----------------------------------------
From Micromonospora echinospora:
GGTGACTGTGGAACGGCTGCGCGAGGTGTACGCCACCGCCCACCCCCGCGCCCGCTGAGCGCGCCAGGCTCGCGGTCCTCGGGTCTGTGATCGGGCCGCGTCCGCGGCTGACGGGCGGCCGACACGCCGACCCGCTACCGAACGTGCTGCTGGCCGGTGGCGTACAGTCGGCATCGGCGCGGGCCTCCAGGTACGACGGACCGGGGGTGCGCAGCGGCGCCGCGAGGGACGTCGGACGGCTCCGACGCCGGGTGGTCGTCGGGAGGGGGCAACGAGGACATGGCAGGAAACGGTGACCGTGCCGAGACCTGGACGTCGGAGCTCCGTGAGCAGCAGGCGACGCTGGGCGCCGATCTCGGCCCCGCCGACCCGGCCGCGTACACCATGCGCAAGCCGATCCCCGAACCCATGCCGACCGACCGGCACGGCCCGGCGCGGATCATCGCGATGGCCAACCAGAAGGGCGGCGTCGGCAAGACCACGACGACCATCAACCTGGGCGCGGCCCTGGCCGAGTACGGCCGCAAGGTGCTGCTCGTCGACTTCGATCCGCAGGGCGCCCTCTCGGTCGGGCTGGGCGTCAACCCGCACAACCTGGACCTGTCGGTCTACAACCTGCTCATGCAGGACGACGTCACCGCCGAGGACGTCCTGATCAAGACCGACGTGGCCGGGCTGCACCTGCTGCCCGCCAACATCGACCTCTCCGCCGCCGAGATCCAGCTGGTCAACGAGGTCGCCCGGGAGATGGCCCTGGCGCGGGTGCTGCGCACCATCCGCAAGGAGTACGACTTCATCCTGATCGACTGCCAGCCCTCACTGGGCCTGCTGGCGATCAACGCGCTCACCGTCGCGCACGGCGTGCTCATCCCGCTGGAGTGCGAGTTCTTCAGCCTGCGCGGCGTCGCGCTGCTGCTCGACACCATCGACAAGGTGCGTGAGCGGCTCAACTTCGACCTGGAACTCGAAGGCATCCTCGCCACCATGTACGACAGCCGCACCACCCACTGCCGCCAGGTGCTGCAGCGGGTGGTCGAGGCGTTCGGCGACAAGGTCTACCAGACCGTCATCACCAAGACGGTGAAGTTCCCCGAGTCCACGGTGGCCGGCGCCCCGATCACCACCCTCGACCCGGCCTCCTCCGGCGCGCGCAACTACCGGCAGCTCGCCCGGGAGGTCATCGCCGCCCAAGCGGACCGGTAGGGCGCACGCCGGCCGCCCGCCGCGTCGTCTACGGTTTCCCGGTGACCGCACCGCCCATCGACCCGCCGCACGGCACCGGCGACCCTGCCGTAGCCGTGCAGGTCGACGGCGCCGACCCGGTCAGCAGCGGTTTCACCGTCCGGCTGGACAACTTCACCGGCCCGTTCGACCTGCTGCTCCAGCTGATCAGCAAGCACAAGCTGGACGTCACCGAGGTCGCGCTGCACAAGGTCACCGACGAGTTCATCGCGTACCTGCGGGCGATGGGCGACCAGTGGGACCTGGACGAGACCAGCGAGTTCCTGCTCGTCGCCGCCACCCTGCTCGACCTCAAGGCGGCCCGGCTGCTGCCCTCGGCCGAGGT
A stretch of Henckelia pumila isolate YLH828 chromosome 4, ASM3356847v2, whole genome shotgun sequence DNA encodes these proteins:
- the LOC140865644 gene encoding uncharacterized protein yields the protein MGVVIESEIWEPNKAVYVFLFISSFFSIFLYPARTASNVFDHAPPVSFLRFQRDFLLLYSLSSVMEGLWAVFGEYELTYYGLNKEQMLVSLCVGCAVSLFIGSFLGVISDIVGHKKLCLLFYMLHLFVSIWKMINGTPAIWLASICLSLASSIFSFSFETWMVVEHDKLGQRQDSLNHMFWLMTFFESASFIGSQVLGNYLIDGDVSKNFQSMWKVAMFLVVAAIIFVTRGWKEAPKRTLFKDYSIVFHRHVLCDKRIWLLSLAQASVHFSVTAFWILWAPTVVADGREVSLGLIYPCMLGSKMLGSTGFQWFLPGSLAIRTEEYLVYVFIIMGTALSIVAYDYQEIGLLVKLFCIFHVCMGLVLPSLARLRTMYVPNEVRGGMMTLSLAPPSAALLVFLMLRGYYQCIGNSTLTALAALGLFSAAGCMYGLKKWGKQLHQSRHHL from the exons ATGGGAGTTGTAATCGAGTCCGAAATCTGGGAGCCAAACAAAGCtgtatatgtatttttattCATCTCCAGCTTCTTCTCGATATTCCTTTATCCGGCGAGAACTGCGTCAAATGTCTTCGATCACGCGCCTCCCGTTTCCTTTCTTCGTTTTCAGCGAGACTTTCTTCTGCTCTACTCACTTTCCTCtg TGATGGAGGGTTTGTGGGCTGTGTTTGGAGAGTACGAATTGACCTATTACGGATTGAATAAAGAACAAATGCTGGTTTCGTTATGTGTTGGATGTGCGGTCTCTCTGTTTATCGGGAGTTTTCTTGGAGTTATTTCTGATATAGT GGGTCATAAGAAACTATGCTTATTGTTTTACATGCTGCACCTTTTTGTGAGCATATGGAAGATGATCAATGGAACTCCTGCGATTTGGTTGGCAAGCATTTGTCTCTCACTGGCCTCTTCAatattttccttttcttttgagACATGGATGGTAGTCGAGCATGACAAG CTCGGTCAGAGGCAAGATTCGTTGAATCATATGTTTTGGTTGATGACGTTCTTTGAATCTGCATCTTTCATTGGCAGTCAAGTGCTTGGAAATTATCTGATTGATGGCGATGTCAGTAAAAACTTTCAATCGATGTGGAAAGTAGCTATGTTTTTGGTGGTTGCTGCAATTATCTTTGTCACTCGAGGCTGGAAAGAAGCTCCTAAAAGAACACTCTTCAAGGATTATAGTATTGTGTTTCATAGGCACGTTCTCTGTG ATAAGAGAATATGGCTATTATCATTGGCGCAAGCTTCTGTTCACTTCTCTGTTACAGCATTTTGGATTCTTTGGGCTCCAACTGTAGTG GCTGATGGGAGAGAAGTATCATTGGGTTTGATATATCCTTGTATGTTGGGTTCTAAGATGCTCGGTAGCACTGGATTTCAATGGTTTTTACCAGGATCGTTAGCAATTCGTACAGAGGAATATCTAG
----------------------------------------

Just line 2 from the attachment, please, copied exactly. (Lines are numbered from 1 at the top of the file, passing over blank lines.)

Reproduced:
GGTGACTGTGGAACGGCTGCGCGAGGTGTACGCCACCGCCCACCCCCGCGCCCGCTGAGCGCGCCAGGCTCGCGGTCCTCGGGTCTGTGATCGGGCCGCGTCCGCGGCTGACGGGCGGCCGACACGCCGACCCGCTACCGAACGTGCTGCTGGCCGGTGGCGTACAGTCGGCATCGGCGCGGGCCTCCAGGTACGACGGACCGGGGGTGCGCAGCGGCGCCGCGAGGGACGTCGGACGGCTCCGACGCCGGGTGGTCGTCGGGAGGGGGCAACGAGGACATGGCAGGAAACGGTGACCGTGCCGAGACCTGGACGTCGGAGCTCCGTGAGCAGCAGGCGACGCTGGGCGCCGATCTCGGCCCCGCCGACCCGGCCGCGTACACCATGCGCAAGCCGATCCCCGAACCCATGCCGACCGACCGGCACGGCCCGGCGCGGATCATCGCGATGGCCAACCAGAAGGGCGGCGTCGGCAAGACCACGACGACCATCAACCTGGGCGCGGCCCTGGCCGAGTACGGCCGCAAGGTGCTGCTCGTCGACTTCGATCCGCAGGGCGCCCTCTCGGTCGGGCTGGGCGTCAACCCGCACAACCTGGACCTGTCGGTCTACAACCTGCTCATGCAGGACGACGTCACCGCCGAGGACGTCCTGATCAAGACCGACGTGGCCGGGCTGCACCTGCTGCCCGCCAACATCGACCTCTCCGCCGCCGAGATCCAGCTGGTCAACGAGGTCGCCCGGGAGATGGCCCTGGCGCGGGTGCTGCGCACCATCCGCAAGGAGTACGACTTCATCCTGATCGACTGCCAGCCCTCACTGGGCCTGCTGGCGATCAACGCGCTCACCGTCGCGCACGGCGTGCTCATCCCGCTGGAGTGCGAGTTCTTCAGCCTGCGCGGCGTCGCGCTGCTGCTCGACACCATCGACAAGGTGCGTGAGCGGCTCAACTTCGACCTGGAACTCGAAGGCATCCTCGCCACCATGTACGACAGCCGCACCACCCACTGCCGCCAGGTGCTGCAGCGGGTGGTCGAGGCGTTCGGCGACAAGGTCTACCAGACCGTCATCACCAAGACGGTGAAGTTCCCCGAGTCCACGGTGGCCGGCGCCCCGATCACCACCCTCGACCCGGCCTCCTCCGGCGCGCGCAACTACCGGCAGCTCGCCCGGGAGGTCATCGCCGCCCAAGCGGACCGGTAGGGCGCACGCCGGCCGCCCGCCGCGTCGTCTACGGTTTCCCGGTGACCGCACCGCCCATCGACCCGCCGCACGGCACCGGCGACCCTGCCGTAGCCGTGCAGGTCGACGGCGCCGACCCGGTCAGCAGCGGTTTCACCGTCCGGCTGGACAACTTCACCGGCCCGTTCGACCTGCTGCTCCAGCTGATCAGCAAGCACAAGCTGGACGTCACCGAGGTCGCGCTGCACAAGGTCACCGACGAGTTCATCGCGTACCTGCGGGCGATGGGCGACCAGTGGGACCTGGACGAGACCAGCGAGTTCCTGCTCGTCGCCGCCACCCTGCTCGACCTCAAGGCGGCCCGGCTGCTGCCCTCGGCCGAGGT